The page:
These are hard times for many, and sacrifice is taking many forms. There are healthcare providers and first responders who are potentially sacrificing their lives on the frontlines. There are some essential workers sacrificing time with their families to protect them from the risks they face every day and others sacrificing their income to do so.
There are also lessons to be learned about leadership and sacrifice in business during crisis. While most business environments don’t involve possibly sacrificing your life, it can mean sacrificing your time and your energy—two assets that may already feel scarce in a time of crisis.
This issue surfaced recently in a conversation I had with a leader who feels she isn’t seeing the commitment she expects from other leaders. If that sounds like a situation you’ve faced, let’s examine a strategy that leaders can use to help people want to commit to the cause rather than simply demanding that they commit to it.
These principles apply whether in an essential business with people coming to the workplace or businesses where people can work from home. It also will apply to post-COVID crises, like a business losing a primary revenue source, an organization facing severe budget cuts, etc.
I have also seen this in other types of organizations where, even at times of great need, not every leader is willing to make personal sacrifices. While I don’t think we should regularly expect that of anyone, there are times when leaders especially need to step up to the plate and work outside of regular hours.
But what happens when a leader doesn’t want to make that sacrifice? Does someone with more authority force them to? That certainly happens in some organizations.
What if, instead of demanding the behavior, we focused on shifting their mindset? You might get the results you want by making the demand, but now they may be job hunting. Or, they may stick it out but be resentful and sacrifice begrudgingly and with an attitude that can poison the rest of the organization.
Process to Create Shared Expectations for a Crisis
Here’s what I propose: A two-part meeting series with your leaders with clear objectives. If your organization does not have any time to meet to work through this, then be sure to clearly communicate your expectations now rather than holding unspoken expectations of behavior and then being disappointed. Then, when there’s more time, work through this exercise as a group so you are better prepared for the next crisis. In most cases, I’m finding that organizations have time for meetings like these currently, but there may be exceptions.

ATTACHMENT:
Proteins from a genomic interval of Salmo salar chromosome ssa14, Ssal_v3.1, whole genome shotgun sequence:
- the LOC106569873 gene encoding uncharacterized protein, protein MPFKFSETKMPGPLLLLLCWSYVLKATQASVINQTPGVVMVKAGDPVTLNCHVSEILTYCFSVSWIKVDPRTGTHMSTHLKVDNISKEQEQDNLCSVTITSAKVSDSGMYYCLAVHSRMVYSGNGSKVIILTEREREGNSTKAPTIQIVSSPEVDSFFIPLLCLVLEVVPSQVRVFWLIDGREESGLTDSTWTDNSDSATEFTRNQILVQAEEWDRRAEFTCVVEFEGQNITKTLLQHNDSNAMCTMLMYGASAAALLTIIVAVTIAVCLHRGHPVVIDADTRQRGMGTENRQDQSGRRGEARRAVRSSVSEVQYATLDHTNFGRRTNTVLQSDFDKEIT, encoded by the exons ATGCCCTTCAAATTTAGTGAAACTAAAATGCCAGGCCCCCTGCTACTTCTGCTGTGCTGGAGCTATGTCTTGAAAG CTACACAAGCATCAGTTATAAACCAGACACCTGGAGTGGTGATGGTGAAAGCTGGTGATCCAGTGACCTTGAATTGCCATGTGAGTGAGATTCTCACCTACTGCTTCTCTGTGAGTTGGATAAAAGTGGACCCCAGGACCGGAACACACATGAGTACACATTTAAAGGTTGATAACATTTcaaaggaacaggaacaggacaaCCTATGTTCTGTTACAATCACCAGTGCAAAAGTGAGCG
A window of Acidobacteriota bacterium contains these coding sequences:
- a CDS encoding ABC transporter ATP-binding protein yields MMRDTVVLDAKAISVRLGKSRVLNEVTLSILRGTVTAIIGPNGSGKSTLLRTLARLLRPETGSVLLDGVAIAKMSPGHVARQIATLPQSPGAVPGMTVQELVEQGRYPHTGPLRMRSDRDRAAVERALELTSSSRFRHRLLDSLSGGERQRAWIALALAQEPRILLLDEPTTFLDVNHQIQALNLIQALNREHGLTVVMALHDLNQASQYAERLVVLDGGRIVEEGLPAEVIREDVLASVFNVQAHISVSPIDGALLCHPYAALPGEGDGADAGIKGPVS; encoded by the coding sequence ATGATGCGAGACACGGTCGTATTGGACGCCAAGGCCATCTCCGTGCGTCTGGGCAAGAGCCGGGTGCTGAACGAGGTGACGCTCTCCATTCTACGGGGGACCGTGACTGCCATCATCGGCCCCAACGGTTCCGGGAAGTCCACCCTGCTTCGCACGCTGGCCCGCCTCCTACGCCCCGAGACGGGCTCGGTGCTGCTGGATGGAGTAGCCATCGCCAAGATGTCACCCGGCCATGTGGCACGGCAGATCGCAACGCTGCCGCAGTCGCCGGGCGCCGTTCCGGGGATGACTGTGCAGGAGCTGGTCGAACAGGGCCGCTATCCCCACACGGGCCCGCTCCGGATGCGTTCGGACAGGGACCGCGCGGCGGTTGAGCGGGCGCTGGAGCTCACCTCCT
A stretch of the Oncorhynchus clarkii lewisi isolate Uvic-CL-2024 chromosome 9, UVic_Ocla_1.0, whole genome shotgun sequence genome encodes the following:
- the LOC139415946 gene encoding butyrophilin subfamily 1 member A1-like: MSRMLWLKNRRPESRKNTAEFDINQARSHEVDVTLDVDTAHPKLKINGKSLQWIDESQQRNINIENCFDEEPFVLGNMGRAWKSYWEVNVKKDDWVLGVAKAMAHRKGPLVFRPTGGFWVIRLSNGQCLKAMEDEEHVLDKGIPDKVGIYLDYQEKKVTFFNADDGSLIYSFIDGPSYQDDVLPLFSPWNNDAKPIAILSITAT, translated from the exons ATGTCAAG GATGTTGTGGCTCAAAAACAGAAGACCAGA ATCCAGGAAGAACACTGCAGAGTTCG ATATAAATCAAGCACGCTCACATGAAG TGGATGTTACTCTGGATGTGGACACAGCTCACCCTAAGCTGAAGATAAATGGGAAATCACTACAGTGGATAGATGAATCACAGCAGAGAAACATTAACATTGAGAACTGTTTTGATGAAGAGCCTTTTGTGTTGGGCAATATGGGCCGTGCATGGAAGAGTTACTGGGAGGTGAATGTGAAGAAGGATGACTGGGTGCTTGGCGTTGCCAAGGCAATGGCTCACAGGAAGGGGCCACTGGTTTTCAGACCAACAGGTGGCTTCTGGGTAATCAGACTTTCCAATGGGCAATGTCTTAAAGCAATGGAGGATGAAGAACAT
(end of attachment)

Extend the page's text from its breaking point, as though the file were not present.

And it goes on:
- Meeting 1: Explore what leadership looks like during a crisis.
- The goal for this meeting is to surface ideas and concerns. You want people to see the issue not just from their perspective, but from that of the direct reports and customers as well.
- Meeting 2: Agree to expectations on these behaviors.
- The goal is to clarify expectations around changes leaders need to make during unusual circumstances and get a commitment on those changes.
How to Prepare for the Meeting
So people can prepare (especially those with many strategic thinking Gallup strengths like Context and Intellection), make sure you share the agenda ahead of time, clarify the objectives, and tell them how you want them to prepare. You want participants to think about the discussion questions in advance and come with their answers.
You want to ensure people feel safe speaking up during this meeting, so any evaluation of ideas should only happen in the second meeting. The first meeting is simply focused on asking the questions and sharing openly, and you don’t want people to hold back for fear that their idea will be judged.
Ultimately, you want to shift expectations, but you also want to be curious and learn how they currently perceive leadership’s role. Don’t just blame it on generational differences—seek to understand the core reason if they aren’t willing to work extra hours, come into the office, etc.
You might have one of the employees or someone who is neutral facilitate the discussion with a written guide. If the facilitator is part of the leadership group, especially if it is you, they should be sitting with the group rather than in the power position of standing. You might even remove yourself from the room if you feel your position of authority will impact what people say during the meeting.
Breakout groups to discuss the questions (without you joining either) can be powerful too. Then the replies come from the group versus any one individual. If there are more than eight participants at the meeting, breakout groups are strongly encouraged so that everyone has a chance to participate and share. Breakout groups should have four or five people in each.
Powerful Questions to Ask
The questions you ask will shape the discussion. Plan carefully ahead of time what questions you will ask them to explore during the first meeting. Some suggestions are:
- How does being a leader differ in a crisis?
- What different behaviors might be expected?
- What sacrifices might need to be made and why? What happens if they aren’t made?
- What do you think others expect of us—direct reports, other leaders, customers?
- What does success look like at the end of a crisis? How does leadership impact that?
- What are mistakes leaders might make in the crisis that we want to avoid?
- What do your strengths say about how you might contribute the most during a crisis?
- In what ways do you struggle as a leader in a crisis? Where do you need to grow?
- In this unique role as leaders, what are things we can do to better support one another?
Before you begin, assign someone to the recording role to be sure all ideas are captured on a white board. This is valuable information for you to use in the second meeting, which we’ll address in more detail in our next blog.